Doing electronics blind is a headache for a bunch of reasons. This page goes through the ones I've encountered second hand and any possible solutions I've come up with for them.
This page is targeted at those with total lack of vision, may or may not have hearing, and have their other senses and a good range of motion. If you're outside those areas I'd be interested to talk with you and brainstorm how to get past your challenges.
Touching components[edit | edit source]
Tactility is the name of the game when it comes to navigating the world blind. The same is true for electronics. However there are various risks:
Hot components[edit | edit source]
Electricity creates heat, sometimes at temperatures where touching will cause a risk of burn. I would say there's two categories of heat to deal with: Controlled and uncontrolled.
Controlled heat is what you would expect from a functioning design; Heat is an enemy to electronics too as it can damage components or change power consumption. A working design found in a manufactured product control heat using heat dissipation devices such as heat sinks. My recommendation on dealing with these components is to be careful as if you're touching something like a plate or a cup:
- Touch it briefly to see how hot it is then decide whether to touch it again
- Use the back of your hand to touch if needed
- Power off and wait for components to cool if possible
Uncontrolled heat happens due to a fault or bad design. The danger from this heat is that it's unexpected and results in a burn or fire. Usually you can detect uncontrolled heat through the following methods:
- Touching a component (can result in burns, not recommended)
- Smell from melted plastic or melting components
I do want to make it clear that heat here comes from passing current through components. If you suspect something is going wrong, remove the current source (usually by just turning the device off) to avoid causing more heat.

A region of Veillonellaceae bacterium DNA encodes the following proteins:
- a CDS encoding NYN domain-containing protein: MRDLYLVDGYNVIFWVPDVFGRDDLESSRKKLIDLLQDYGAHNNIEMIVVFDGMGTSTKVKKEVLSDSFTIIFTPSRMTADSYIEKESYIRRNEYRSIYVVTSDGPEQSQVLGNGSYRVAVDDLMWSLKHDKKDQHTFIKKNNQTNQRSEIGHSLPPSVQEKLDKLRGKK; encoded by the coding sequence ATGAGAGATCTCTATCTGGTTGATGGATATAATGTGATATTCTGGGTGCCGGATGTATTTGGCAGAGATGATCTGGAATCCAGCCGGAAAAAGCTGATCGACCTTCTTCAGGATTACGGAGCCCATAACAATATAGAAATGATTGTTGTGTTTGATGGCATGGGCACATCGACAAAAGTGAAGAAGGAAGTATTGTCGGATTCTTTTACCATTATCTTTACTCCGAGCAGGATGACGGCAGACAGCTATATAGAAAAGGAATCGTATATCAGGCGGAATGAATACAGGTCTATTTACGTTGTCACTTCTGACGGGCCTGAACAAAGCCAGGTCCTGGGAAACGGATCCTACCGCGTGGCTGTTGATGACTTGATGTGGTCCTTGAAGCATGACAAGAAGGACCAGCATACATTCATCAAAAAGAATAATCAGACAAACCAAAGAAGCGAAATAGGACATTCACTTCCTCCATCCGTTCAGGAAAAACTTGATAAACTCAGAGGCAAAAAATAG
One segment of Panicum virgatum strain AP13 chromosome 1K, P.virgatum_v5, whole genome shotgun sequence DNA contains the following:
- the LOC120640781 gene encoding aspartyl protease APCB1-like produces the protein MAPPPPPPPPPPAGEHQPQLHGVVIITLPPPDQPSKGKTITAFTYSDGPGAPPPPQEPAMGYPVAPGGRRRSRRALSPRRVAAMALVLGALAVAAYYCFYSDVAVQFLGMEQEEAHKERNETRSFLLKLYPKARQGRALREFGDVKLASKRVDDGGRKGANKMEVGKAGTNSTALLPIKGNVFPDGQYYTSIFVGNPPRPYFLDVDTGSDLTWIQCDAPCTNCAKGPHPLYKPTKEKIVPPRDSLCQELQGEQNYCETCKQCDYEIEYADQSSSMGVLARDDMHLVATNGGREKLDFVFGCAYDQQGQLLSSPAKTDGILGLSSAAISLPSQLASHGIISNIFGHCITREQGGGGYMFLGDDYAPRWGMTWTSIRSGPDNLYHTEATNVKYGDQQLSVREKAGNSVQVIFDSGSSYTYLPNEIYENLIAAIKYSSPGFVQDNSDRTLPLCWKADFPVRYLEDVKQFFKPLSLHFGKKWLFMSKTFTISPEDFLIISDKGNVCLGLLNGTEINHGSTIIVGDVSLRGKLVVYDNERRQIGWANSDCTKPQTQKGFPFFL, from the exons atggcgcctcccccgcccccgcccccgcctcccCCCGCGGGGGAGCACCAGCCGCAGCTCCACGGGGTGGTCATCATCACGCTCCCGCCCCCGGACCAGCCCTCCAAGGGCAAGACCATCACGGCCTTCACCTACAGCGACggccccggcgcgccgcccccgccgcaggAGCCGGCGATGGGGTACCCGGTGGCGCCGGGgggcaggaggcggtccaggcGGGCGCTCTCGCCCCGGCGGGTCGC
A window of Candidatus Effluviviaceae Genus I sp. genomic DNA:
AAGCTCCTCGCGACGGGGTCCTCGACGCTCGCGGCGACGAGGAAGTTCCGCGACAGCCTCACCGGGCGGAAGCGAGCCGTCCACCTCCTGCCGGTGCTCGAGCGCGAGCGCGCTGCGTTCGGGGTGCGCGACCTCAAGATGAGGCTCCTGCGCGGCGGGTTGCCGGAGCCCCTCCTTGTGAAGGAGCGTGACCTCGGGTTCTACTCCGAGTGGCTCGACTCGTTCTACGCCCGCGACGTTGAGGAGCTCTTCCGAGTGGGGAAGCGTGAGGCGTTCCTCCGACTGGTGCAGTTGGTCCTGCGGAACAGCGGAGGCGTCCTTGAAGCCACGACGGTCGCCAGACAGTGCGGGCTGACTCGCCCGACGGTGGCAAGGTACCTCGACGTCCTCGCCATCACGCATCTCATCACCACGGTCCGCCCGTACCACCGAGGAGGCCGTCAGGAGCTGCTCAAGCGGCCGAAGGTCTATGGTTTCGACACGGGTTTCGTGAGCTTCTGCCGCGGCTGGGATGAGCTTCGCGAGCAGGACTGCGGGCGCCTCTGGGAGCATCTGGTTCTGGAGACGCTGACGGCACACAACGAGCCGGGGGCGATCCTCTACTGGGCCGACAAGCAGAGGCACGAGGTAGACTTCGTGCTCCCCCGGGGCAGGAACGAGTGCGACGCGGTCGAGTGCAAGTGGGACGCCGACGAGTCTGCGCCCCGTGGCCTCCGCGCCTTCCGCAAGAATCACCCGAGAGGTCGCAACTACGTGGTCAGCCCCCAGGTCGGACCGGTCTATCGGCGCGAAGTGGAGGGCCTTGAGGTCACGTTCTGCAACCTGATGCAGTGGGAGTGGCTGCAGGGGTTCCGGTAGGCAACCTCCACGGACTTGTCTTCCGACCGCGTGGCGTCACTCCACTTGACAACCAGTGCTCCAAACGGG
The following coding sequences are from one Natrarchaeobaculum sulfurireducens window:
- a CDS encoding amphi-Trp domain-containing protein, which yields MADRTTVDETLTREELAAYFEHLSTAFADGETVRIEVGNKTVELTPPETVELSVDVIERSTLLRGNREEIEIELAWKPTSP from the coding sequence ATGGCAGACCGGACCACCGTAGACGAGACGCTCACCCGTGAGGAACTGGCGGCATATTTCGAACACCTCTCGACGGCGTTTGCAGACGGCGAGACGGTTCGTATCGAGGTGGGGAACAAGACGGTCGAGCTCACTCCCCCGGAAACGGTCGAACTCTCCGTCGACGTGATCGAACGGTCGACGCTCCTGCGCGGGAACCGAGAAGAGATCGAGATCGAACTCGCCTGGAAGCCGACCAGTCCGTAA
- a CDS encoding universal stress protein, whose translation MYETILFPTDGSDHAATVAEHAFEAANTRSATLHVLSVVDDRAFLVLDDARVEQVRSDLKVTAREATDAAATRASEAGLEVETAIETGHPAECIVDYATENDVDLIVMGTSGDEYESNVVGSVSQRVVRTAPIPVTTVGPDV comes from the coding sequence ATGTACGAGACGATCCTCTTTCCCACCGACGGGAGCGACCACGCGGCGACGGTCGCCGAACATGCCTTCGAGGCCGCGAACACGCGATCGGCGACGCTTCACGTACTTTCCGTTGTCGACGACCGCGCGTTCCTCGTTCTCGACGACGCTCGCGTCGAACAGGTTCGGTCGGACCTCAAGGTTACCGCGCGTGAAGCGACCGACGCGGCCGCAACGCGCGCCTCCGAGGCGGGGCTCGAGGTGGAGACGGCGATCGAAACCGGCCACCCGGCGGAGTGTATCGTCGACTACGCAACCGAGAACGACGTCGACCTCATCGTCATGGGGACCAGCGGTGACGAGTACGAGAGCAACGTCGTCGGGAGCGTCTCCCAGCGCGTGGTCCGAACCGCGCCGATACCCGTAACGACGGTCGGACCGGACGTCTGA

Batteries can be especially problematic in this case if there's no way to stop the current and thus heat. If you're using batteries make sure there's safety measures in place to stop the current, such as a fuse.
Powered components[edit | edit source]
Touching a component can potentially add you to a circuit. Depending on what type of circuit this is this may do nothing, it may damage the component, or it may damage you. There are two particular categories of circuits you should watch out for: Low voltage and high voltage.
The human body does not conduct much electricity at low voltage (I'll use 12 volts as my conservative definition here) so it's unlikely you'll damage yourself by touching a component. It is possible to damage components by unintentional paths between components. There main technique to avoid this is to touch only the ground parts of the circuit such as metal USB or Ethernet shields.
High voltage is a different story (I'll define it as over 50 volts here) as your body may conduct enough electricity to shock you. Do not touch high voltage components. If you're unsure, don't touch the component at all. It will not be an enjoyable experience and it will accomplish nothing.
Charged components[edit | edit source]
Components like batteries or capacitors can hold charge despite a device being turned off. Everything in the 'powered components' section above applies to these components as they are effectively still on. Removing batteries is likely possible, but capacitors are trickier.
Capacitors can't hold charge long term like batteries. Most capacitors will discharge after a few seconds if not sooner. Touching the ends of low voltage capacitors with a finger can use your body to safely discharge the capacitor. The danger comes from large high voltage capacitors. Do not touch high voltage capacitors.
Electro-static discharge[edit | edit source]
The human body has the ability to act as a high voltage capacitor an deliver large shocks to electronic components. These shocks aren't large amounts of energy but still have the ability to damage components. Discharging these shocks may result in a light shock or no shock at all.
The solution here is to use an anti-static wrist strap and anti-static mat, with both of these connected to a common ground that connects to an earthed point in your house, or earthed appliance like a desktop computer case. This ensures that the components, you and your environment all share a common voltage level and dissipate capacitance.
Learning and literacy[edit | edit source]
Like mathematics or any abstract medium, electronics is not easily observed by any human sense. It requires an abstract notation to describe and make predictions.
Unfortunately the current notation is heavily visual: